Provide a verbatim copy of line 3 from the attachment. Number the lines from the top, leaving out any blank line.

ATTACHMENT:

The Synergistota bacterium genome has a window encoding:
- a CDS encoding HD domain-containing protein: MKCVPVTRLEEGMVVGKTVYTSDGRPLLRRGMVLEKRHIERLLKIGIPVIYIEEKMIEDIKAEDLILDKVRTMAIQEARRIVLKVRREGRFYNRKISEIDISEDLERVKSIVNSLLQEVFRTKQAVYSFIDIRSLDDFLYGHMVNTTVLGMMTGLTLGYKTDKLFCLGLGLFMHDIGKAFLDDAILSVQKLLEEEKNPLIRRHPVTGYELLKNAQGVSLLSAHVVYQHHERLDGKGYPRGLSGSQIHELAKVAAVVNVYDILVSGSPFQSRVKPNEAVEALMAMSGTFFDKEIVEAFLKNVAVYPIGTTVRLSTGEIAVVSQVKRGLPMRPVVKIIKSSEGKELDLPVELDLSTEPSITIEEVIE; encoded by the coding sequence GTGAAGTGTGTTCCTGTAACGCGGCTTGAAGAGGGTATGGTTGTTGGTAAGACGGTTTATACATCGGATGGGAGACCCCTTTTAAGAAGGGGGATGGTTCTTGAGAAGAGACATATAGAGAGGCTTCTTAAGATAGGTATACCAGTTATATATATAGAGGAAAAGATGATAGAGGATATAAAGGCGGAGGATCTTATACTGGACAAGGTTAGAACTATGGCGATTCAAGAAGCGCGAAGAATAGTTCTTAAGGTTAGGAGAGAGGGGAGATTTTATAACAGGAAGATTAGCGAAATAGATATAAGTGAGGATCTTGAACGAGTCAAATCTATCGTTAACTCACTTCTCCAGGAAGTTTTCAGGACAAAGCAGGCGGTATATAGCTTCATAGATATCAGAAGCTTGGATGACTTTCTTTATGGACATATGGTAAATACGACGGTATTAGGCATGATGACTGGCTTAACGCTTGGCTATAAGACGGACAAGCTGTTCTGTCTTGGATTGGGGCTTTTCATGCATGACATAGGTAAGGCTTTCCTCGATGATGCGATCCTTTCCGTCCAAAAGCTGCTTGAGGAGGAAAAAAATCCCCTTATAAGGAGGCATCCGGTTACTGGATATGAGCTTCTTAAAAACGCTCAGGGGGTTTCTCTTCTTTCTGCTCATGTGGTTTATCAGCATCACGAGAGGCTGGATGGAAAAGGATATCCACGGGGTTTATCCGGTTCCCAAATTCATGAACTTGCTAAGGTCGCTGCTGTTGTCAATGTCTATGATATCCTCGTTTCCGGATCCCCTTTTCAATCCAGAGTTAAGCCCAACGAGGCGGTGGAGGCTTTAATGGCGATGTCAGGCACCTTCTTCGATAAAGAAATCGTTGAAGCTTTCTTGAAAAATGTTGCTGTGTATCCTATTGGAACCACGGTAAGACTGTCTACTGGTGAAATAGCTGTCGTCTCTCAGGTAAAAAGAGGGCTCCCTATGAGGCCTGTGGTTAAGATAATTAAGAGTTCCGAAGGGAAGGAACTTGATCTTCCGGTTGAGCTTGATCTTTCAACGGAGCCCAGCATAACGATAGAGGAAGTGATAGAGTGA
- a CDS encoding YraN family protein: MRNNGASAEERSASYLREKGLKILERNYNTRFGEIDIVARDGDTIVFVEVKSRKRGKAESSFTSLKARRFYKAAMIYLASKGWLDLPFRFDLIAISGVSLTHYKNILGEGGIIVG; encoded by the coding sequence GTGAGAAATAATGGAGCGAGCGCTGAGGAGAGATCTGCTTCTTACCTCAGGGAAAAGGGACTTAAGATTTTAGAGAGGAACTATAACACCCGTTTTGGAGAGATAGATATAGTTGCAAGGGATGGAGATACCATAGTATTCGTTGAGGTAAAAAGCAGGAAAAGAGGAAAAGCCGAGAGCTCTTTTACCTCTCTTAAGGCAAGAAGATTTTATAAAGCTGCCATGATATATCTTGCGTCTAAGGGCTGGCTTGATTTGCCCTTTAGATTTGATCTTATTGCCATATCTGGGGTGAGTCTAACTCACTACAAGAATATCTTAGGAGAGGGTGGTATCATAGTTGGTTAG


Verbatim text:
- a CDS encoding YraN family protein: MRNNGASAEERSASYLREKGLKILERNYNTRFGEIDIVARDGDTIVFVEVKSRKRGKAESSFTSLKARRFYKAAMIYLASKGWLDLPFRFDLIAISGVSLTHYKNILGEGGIIVG; encoded by the coding sequence GTGAGAAATAATGGAGCGAGCGCTGAGGAGAGATCTGCTTCTTACCTCAGGGAAAAGGGACTTAAGATTTTAGAGAGGAACTATAACACCCGTTTTGGAGAGATAGATATAGTTGCAAGGGATGGAGATACCATAGTATTCGTTGAGGTAAAAAGCAGGAAAAGAGGAAAAGCCGAGAGCTCTTTTACCTCTCTTAAGGCAAGAAGATTTTATAAAGCTGCCATGATATATCTTGCGTCTAAGGGCTGGCTTGATTTGCCCTTTAGATTTGATCTTATTGCCATATCTGGGGTGAGTCTAACTCACTACAAGAATATCTTAGGAGAGGGTGGTATCATAGTTGGTTAG